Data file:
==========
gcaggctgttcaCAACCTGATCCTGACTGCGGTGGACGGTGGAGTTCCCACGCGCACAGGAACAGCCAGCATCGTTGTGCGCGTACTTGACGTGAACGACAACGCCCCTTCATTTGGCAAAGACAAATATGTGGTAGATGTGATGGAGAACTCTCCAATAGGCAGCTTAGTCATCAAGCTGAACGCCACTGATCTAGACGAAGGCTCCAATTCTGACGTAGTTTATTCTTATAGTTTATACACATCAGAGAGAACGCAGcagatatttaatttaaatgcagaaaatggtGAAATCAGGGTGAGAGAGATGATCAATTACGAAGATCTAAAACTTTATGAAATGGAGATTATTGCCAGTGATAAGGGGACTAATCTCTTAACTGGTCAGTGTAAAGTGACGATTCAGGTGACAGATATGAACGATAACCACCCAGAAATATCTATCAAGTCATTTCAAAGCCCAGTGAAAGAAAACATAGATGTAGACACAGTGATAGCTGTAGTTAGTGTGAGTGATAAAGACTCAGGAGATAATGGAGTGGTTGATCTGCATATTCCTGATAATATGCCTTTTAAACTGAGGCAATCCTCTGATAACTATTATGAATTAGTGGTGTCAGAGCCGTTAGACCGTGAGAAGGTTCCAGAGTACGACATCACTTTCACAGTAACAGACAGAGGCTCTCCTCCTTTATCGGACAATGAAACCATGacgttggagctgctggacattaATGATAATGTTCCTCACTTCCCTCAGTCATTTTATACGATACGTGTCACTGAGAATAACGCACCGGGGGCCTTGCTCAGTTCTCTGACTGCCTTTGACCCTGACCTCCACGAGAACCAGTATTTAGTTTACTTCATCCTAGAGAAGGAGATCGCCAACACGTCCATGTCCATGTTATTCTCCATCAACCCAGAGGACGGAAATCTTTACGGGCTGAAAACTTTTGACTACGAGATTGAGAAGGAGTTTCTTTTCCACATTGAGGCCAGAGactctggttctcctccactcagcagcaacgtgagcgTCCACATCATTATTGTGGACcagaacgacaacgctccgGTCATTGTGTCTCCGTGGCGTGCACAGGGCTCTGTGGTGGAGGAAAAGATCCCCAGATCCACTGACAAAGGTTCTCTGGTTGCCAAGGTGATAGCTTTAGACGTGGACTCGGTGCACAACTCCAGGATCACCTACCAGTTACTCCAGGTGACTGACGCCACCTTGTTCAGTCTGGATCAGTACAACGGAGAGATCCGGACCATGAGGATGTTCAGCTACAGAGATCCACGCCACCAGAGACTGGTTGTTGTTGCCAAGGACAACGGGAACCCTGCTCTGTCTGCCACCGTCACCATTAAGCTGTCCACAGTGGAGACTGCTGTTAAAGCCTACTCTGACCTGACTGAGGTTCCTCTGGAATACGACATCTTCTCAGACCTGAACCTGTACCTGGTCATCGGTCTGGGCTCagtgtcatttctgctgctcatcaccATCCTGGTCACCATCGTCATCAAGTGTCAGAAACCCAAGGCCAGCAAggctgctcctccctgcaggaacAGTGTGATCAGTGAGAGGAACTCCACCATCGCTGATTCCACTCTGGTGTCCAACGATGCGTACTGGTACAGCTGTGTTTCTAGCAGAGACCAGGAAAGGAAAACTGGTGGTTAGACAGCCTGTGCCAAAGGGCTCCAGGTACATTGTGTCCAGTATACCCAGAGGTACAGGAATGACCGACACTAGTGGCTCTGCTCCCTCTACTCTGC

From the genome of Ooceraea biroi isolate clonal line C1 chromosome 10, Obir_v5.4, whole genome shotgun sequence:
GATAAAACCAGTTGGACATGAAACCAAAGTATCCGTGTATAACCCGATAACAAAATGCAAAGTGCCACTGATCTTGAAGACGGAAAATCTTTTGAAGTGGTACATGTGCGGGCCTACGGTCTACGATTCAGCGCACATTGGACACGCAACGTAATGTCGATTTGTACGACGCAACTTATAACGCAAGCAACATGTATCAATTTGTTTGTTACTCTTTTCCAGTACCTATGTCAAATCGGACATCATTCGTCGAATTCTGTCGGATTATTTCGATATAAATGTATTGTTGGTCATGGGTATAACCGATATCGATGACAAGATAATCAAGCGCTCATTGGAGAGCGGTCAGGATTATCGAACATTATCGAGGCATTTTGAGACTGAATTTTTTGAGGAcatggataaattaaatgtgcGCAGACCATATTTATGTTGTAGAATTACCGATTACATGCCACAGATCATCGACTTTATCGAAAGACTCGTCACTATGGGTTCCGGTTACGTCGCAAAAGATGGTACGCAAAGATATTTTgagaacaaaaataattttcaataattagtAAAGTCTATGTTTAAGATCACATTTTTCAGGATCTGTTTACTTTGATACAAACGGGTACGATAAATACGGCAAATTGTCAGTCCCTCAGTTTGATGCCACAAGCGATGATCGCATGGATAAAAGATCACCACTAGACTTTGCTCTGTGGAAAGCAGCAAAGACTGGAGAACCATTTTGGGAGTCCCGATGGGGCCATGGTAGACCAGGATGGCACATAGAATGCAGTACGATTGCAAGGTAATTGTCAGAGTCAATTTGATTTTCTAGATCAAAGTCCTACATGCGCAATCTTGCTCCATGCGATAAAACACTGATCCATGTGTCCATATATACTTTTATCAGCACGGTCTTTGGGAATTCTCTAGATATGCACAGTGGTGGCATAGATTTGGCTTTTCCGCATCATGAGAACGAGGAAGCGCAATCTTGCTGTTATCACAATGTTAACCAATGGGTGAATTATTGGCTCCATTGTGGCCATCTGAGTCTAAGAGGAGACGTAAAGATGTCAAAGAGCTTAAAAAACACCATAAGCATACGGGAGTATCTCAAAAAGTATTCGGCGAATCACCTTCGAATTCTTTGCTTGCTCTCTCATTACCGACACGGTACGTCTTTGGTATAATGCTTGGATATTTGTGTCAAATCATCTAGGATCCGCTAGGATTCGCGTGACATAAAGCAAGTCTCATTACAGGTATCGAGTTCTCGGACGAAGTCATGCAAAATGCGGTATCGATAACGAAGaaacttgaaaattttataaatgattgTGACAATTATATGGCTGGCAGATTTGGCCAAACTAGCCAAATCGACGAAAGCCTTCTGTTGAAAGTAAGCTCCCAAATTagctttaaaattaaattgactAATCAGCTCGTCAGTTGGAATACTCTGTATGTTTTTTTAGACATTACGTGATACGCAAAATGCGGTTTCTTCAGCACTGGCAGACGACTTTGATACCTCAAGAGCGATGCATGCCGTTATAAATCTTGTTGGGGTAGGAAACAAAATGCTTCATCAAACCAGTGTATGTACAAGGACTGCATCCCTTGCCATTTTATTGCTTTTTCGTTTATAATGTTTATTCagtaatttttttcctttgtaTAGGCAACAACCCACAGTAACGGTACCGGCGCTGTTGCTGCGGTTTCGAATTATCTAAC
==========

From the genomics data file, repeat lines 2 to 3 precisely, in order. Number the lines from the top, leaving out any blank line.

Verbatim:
From the genome of Ooceraea biroi isolate clonal line C1 chromosome 10, Obir_v5.4, whole genome shotgun sequence:
GATAAAACCAGTTGGACATGAAACCAAAGTATCCGTGTATAACCCGATAACAAAATGCAAAGTGCCACTGATCTTGAAGACGGAAAATCTTTTGAAGTGGTACATGTGCGGGCCTACGGTCTACGATTCAGCGCACATTGGACACGCAACGTAATGTCGATTTGTACGACGCAACTTATAACGCAAGCAACATGTATCAATTTGTTTGTTACTCTTTTCCAGTACCTATGTCAAATCGGACATCATTCGTCGAATTCTGTCGGATTATTTCGATATAAATGTATTGTTGGTCATGGGTATAACCGATATCGATGACAAGATAATCAAGCGCTCATTGGAGAGCGGTCAGGATTATCGAACATTATCGAGGCATTTTGAGACTGAATTTTTTGAGGAcatggataaattaaatgtgcGCAGACCATATTTATGTTGTAGAATTACCGATTACATGCCACAGATCATCGACTTTATCGAAAGACTCGTCACTATGGGTTCCGGTTACGTCGCAAAAGATGGTACGCAAAGATATTTTgagaacaaaaataattttcaataattagtAAAGTCTATGTTTAAGATCACATTTTTCAGGATCTGTTTACTTTGATACAAACGGGTACGATAAATACGGCAAATTGTCAGTCCCTCAGTTTGATGCCACAAGCGATGATCGCATGGATAAAAGATCACCACTAGACTTTGCTCTGTGGAAAGCAGCAAAGACTGGAGAACCATTTTGGGAGTCCCGATGGGGCCATGGTAGACCAGGATGGCACATAGAATGCAGTACGATTGCAAGGTAATTGTCAGAGTCAATTTGATTTTCTAGATCAAAGTCCTACATGCGCAATCTTGCTCCATGCGATAAAACACTGATCCATGTGTCCATATATACTTTTATCAGCACGGTCTTTGGGAATTCTCTAGATATGCACAGTGGTGGCATAGATTTGGCTTTTCCGCATCATGAGAACGAGGAAGCGCAATCTTGCTGTTATCACAATGTTAACCAATGGGTGAATTATTGGCTCCATTGTGGCCATCTGAGTCTAAGAGGAGACGTAAAGATGTCAAAGAGCTTAAAAAACACCATAAGCATACGGGAGTATCTCAAAAAGTATTCGGCGAATCACCTTCGAATTCTTTGCTTGCTCTCTCATTACCGACACGGTACGTCTTTGGTATAATGCTTGGATATTTGTGTCAAATCATCTAGGATCCGCTAGGATTCGCGTGACATAAAGCAAGTCTCATTACAGGTATCGAGTTCTCGGACGAAGTCATGCAAAATGCGGTATCGATAACGAAGaaacttgaaaattttataaatgattgTGACAATTATATGGCTGGCAGATTTGGCCAAACTAGCCAAATCGACGAAAGCCTTCTGTTGAAAGTAAGCTCCCAAATTagctttaaaattaaattgactAATCAGCTCGTCAGTTGGAATACTCTGTATGTTTTTTTAGACATTACGTGATACGCAAAATGCGGTTTCTTCAGCACTGGCAGACGACTTTGATACCTCAAGAGCGATGCATGCCGTTATAAATCTTGTTGGGGTAGGAAACAAAATGCTTCATCAAACCAGTGTATGTACAAGGACTGCATCCCTTGCCATTTTATTGCTTTTTCGTTTATAATGTTTATTCagtaatttttttcctttgtaTAGGCAACAACCCACAGTAACGGTACCGGCGCTGTTGCTGCGGTTTCGAATTATCTAAC